Sam has always stood out among his colleagues as the brightest and most resourceful. Rather effortlessly, he has scored his company yet another hefty contract and been showered in praises from his boss. Yet, deep inside, he feels like he is putting on a mask that is soon to be lifted: the real Sam can never be this competent and successful.

If you have ever felt like Sam every time you achieve something, be it getting into a top university, landing a prestigious internship, or receiving a promotion, you are not alone. In 1978, the term “imposter syndrome” was coined to describe this condition. Since then, it is reported that up to 70% of people have had these imposter thoughts in their lifetime, so know that your feelings are valid, and yes, you can make them go away [1].

What is Imposter Syndrome?

According to psychologist Audrey Ervin, “imposter syndrome” is “characterized by chronic feelings of inadequacy, incompetence, and fraudulence despite objective success” [2]. People with imposter syndrome often agonize over the smallest mistakes they make, downplay their successes, and fear that they will eventually be exposed as phonies. This failure to internalize one’s achievements is called an external locus of control, a concept developed by psychologist Julian Rotter, where one believes that all life experiences are dictated by luck, fate, circumstances, or a mighty power that are beyond one’s control [3]. Given two students who have prepared equally hard for a test, the one with an external locus of control will reason that the test happens to be easier than expected when he aces it. Meanwhile, one with an internal locus of control knows that the high score is thanks to his hard work over the past few days.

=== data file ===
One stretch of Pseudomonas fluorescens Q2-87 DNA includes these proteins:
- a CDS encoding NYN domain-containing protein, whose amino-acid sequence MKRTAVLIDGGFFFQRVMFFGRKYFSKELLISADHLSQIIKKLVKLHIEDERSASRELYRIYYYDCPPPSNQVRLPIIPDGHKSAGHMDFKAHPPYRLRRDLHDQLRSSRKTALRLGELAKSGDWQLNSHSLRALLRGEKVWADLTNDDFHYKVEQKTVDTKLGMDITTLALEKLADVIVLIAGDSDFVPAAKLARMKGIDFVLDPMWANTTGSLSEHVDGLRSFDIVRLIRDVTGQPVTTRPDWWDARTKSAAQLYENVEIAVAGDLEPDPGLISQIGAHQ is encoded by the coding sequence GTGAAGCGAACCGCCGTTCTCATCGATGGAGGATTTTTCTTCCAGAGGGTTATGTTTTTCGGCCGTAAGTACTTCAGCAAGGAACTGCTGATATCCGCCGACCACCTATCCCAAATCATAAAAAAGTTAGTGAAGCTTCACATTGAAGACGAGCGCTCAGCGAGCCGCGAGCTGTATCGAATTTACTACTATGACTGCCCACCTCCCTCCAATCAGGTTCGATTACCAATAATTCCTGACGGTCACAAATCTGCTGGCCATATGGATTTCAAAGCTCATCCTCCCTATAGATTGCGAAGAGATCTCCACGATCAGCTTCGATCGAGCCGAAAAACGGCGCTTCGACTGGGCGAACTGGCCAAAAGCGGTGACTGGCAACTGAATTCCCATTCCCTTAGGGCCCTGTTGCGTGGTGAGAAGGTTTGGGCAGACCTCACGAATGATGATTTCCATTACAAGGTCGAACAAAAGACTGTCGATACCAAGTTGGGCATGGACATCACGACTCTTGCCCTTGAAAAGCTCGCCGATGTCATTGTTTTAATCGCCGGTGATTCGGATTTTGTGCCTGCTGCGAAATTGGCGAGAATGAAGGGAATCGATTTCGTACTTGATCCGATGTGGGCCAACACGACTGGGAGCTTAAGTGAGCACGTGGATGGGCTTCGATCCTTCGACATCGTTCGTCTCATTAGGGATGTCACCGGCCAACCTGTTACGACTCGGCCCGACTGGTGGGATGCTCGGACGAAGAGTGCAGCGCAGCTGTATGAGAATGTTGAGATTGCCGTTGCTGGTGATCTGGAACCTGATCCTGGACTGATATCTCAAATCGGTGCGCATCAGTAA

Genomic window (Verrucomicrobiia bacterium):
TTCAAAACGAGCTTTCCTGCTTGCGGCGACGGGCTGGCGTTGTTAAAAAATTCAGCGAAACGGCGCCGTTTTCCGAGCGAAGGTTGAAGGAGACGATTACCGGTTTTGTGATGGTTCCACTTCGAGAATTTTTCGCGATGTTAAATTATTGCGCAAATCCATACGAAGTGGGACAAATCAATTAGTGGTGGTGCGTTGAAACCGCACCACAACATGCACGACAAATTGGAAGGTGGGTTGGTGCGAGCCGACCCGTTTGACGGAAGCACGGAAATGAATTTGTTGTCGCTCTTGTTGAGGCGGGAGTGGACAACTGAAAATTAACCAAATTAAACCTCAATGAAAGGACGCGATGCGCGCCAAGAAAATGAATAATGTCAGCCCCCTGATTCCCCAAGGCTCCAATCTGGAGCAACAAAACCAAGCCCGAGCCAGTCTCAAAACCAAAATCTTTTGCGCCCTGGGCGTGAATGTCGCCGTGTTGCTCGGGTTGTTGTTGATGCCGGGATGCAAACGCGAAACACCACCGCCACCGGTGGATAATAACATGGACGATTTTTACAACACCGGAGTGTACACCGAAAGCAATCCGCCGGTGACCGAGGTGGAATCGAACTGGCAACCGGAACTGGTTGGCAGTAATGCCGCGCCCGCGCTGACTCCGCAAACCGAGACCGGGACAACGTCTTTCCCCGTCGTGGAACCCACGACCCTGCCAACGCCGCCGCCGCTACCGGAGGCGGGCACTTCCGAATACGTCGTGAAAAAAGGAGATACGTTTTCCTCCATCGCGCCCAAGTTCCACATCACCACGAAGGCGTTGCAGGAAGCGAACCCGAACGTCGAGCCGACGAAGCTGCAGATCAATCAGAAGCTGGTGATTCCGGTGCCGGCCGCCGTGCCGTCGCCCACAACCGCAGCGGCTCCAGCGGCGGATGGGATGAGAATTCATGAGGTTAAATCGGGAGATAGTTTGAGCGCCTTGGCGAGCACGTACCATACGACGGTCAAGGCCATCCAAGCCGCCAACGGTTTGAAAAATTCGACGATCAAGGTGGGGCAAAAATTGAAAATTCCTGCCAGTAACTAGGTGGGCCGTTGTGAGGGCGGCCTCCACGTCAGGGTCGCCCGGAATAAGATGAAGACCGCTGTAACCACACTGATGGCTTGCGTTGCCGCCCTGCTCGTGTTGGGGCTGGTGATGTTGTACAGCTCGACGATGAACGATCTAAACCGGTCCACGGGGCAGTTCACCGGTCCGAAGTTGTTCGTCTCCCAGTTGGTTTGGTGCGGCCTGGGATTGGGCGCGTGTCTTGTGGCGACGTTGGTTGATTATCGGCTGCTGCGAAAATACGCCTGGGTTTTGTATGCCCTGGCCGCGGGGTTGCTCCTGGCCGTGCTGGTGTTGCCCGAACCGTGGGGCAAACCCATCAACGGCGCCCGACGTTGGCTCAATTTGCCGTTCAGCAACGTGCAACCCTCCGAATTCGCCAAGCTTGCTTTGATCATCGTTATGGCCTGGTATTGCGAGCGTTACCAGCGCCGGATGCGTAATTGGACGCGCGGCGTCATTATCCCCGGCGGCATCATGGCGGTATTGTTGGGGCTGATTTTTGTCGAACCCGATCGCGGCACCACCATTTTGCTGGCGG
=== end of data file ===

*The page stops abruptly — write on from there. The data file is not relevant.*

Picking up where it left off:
Studies have showed that certain people are more susceptible to imposter syndrome than others. Perfectionists usually set extremely high expectations for themselves, so they tend to experience more disappointment and self-loathing when something goes astray. Those that score high on the personality traits of neuroticism (the tendency to suffer from negative experiences such as depression, anger, anxiety, etc.) and conscientiousness (the tendency to take one’s duties seriously and complete them thoroughly) are also vulnerable as they tend to blame themselves when things do not go as planned.

Meanwhile, environmental factors can also affect how people perceive their successes. Children who are subjected to alternating periods of praise and criticism in families that value achievement above compassion are wired to magnify their flaws as adults. First-year college students, first-generation low-income strivers, new graduates, or anyone who is assuming new roles or changing their learning/working environments, are also more predisposed to imposterism [4]. As they realize that tactics and skills that help get them where they are no longer work in a new situation, they may start to think that all previous credentials are “fake.”

Why is Imposter Syndrome rarely discussed?

Being a new phenomenon that was only formally defined 43 years ago, there are many misconceptions regarding imposter syndrome that prevent people from considering it a serious menace to human psyche.

First, some people believe that imposter syndrome only affects high-achieving women and highly successful people while in fact, it affects both genders equally and anyone can be vulnerable regardless of their socioeconomic backgrounds [1]. This misbelief has prevented men from seeking help with their imposter thoughts due to the toxic masculinity that men always have to be physically and mentally indomitable [5].